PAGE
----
LED Introduction

A light-emitting diode (LED) is a semiconductor light source. LEDs are used as indicator lamps in many devices, and are increasingly used for lighting. Introduced as a practical electronic component in 1962,early LEDs emitted low-intensity red light, but modern versions are available across the visible, ultraviolet and infrared wavelengths, with very high brightness.   

The LED is based on the semiconductor diode. When a diode is forward biased (switched on), electrons are able to recombine with holes within the device, releasing energy in the form of photons. This effect is called electroluminescence and the color of the light (corresponding to the energy of the photon) is determined by the energy gap of the semiconductor. An LED is usually small in area (less than 1 mm2), and integrated optical components are used to shape its radiation pattern and assist in reflection.LEDs present many advantages over incandescent light sources including lower energy consumption, longer lifetime, improved robustness, smaller size, faster switching, and greater durability and reliability. However, they are relatively expensive and require more precise current and heat management than traditional light sources. Current LED products for general lighting are more expensive to buy than fluorescent lamp sources of comparable output.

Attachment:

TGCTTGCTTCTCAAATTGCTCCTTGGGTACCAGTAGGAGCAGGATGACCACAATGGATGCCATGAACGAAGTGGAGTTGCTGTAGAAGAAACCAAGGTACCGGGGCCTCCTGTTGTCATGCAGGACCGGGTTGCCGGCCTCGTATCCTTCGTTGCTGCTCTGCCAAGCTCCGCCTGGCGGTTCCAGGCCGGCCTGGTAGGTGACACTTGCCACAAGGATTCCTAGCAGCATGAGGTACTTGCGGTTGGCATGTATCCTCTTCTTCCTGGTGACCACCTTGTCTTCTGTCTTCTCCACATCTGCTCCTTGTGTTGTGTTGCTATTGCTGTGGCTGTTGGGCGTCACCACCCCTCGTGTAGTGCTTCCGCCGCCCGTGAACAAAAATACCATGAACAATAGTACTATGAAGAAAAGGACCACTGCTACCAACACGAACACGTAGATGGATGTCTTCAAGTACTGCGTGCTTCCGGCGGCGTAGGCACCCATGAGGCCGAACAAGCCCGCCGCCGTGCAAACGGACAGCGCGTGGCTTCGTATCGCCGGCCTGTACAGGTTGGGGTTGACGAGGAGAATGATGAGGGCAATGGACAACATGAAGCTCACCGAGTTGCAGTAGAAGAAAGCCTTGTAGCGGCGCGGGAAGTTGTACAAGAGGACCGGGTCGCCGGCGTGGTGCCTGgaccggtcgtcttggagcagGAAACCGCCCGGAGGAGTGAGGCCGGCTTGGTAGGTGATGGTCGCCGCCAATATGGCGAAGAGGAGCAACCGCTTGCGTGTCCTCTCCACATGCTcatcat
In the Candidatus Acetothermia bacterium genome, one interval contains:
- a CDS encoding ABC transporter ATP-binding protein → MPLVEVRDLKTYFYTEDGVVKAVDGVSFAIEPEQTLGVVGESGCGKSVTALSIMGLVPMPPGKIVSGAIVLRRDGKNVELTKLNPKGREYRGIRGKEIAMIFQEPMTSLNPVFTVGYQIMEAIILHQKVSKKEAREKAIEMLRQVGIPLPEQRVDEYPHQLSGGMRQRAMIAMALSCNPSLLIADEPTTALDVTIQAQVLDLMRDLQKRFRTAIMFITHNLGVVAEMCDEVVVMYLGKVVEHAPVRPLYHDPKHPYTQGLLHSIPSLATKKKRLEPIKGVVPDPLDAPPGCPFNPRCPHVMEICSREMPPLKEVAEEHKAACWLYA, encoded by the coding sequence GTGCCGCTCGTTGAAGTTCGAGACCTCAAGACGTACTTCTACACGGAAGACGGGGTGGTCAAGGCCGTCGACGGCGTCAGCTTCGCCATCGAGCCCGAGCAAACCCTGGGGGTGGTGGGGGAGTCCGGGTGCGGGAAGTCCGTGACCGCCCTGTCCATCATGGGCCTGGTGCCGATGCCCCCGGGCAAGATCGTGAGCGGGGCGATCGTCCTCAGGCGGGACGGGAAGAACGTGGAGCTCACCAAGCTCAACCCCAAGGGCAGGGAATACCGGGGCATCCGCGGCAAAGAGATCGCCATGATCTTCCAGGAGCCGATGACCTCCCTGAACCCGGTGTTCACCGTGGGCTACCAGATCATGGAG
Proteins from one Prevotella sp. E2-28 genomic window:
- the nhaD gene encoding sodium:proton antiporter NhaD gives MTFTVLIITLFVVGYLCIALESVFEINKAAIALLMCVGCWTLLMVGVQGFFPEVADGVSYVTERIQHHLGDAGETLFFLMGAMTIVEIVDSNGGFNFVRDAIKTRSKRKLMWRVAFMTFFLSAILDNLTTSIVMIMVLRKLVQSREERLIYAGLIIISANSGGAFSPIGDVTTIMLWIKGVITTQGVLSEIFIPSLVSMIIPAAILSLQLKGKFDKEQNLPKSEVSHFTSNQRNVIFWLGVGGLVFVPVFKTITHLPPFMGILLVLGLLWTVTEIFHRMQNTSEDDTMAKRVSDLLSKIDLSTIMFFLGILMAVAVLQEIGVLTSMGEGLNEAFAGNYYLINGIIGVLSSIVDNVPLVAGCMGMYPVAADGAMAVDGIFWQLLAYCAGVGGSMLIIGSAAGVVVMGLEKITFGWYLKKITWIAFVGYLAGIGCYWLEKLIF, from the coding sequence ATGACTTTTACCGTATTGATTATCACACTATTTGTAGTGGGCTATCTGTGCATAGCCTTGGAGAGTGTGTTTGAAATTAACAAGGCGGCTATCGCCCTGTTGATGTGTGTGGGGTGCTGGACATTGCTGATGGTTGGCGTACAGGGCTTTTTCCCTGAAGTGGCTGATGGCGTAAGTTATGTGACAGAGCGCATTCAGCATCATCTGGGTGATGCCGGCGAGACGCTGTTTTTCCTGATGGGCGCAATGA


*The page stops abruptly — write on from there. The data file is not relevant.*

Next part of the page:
They also enjoy use in applications as diverse as replacements for traditional light sources in automotive lighting (particularly indicators) and in traffic signals. The compact size of LEDs has allowed new text and video displays and sensors to be developed, while their high switching rates are useful in advanced communications technology.
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